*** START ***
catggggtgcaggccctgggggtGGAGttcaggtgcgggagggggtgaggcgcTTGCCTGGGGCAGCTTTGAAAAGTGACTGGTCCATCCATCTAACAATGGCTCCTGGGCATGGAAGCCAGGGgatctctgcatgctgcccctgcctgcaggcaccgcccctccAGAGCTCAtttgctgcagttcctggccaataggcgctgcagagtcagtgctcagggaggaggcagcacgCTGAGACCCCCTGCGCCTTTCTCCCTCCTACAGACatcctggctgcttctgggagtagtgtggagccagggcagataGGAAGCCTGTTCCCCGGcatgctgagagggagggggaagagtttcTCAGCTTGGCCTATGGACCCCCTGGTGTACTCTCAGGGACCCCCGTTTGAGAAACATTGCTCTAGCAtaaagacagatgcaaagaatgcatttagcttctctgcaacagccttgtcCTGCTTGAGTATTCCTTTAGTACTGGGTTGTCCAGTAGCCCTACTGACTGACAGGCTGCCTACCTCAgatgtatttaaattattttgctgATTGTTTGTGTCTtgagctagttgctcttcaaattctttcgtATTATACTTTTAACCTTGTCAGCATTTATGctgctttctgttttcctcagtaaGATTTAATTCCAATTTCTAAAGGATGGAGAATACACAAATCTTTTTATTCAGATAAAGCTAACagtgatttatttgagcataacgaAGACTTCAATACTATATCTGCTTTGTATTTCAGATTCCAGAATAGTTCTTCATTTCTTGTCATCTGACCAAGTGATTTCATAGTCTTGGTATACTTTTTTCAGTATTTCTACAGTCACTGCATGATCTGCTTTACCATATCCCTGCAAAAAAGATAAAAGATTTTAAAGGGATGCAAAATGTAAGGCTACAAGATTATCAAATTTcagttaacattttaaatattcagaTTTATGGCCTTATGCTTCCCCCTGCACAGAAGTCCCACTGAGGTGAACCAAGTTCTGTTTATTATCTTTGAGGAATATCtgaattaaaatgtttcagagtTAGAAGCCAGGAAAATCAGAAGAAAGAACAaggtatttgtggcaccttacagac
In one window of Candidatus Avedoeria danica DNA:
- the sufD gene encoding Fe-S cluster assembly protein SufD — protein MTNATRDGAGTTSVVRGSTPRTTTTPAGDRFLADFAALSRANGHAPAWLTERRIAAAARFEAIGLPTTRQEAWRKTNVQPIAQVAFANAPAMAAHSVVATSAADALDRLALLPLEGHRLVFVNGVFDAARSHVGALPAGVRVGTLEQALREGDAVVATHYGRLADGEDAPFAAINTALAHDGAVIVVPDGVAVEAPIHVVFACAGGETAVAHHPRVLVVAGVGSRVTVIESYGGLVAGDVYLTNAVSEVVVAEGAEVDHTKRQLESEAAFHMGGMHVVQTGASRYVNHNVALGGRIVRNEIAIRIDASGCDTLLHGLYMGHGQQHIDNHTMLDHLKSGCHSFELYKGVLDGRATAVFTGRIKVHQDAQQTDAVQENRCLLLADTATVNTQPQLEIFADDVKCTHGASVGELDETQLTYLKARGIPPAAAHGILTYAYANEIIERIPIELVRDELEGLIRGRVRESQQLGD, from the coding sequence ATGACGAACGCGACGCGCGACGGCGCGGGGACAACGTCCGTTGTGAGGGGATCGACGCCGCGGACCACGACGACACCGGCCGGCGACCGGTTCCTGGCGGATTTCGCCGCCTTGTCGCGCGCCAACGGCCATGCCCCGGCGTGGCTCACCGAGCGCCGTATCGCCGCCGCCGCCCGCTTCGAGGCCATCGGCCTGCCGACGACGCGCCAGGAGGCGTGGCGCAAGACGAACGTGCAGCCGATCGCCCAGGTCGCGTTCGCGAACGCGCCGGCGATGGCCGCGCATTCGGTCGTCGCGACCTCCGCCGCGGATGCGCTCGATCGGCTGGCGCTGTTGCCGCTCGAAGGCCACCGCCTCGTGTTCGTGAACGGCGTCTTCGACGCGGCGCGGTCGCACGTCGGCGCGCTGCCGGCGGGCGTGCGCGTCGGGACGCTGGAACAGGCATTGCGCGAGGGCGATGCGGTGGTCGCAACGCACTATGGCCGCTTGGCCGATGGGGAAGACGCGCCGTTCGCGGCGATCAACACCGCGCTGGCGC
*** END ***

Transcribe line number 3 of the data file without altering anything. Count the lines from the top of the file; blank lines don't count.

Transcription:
- the sufD gene encoding Fe-S cluster assembly protein SufD — protein MTNATRDGAGTTSVVRGSTPRTTTTPAGDRFLADFAALSRANGHAPAWLTERRIAAAARFEAIGLPTTRQEAWRKTNVQPIAQVAFANAPAMAAHSVVATSAADALDRLALLPLEGHRLVFVNGVFDAARSHVGALPAGVRVGTLEQALREGDAVVATHYGRLADGEDAPFAAINTALAHDGAVIVVPDGVAVEAPIHVVFACAGGETAVAHHPRVLVVAGVGSRVTVIESYGGLVAGDVYLTNAVSEVVVAEGAEVDHTKRQLESEAAFHMGGMHVVQTGASRYVNHNVALGGRIVRNEIAIRIDASGCDTLLHGLYMGHGQQHIDNHTMLDHLKSGCHSFELYKGVLDGRATAVFTGRIKVHQDAQQTDAVQENRCLLLADTATVNTQPQLEIFADDVKCTHGASVGELDETQLTYLKARGIPPAAAHGILTYAYANEIIERIPIELVRDELEGLIRGRVRESQQLGD, from the coding sequence ATGACGAACGCGACGCGCGACGGCGCGGGGACAACGTCCGTTGTGAGGGGATCGACGCCGCGGACCACGACGACACCGGCCGGCGACCGGTTCCTGGCGGATTTCGCCGCCTTGTCGCGCGCCAACGGCCATGCCCCGGCGTGGCTCACCGAGCGCCGTATCGCCGCCGCCGCCCGCTTCGAGGCCATCGGCCTGCCGACGACGCGCCAGGAGGCGTGGCGCAAGACGAACGTGCAGCCGATCGCCCAGGTCGCGTTCGCGAACGCGCCGGCGATGGCCGCGCATTCGGTCGTCGCGACCTCCGCCGCGGATGCGCTCGATCGGCTGGCGCTGTTGCCGCTCGAAGGCCACCGCCTCGTGTTCGTGAACGGCGTCTTCGACGCGGCGCGGTCGCACGTCGGCGCGCTGCCGGCGGGCGTGCGCGTCGGGACGCTGGAACAGGCATTGCGCGAGGGCGATGCGGTGGTCGCAACGCACTATGGCCGCTTGGCCGATGGGGAAGACGCGCCGTTCGCGGCGATCAACACCGCGCTGGCGC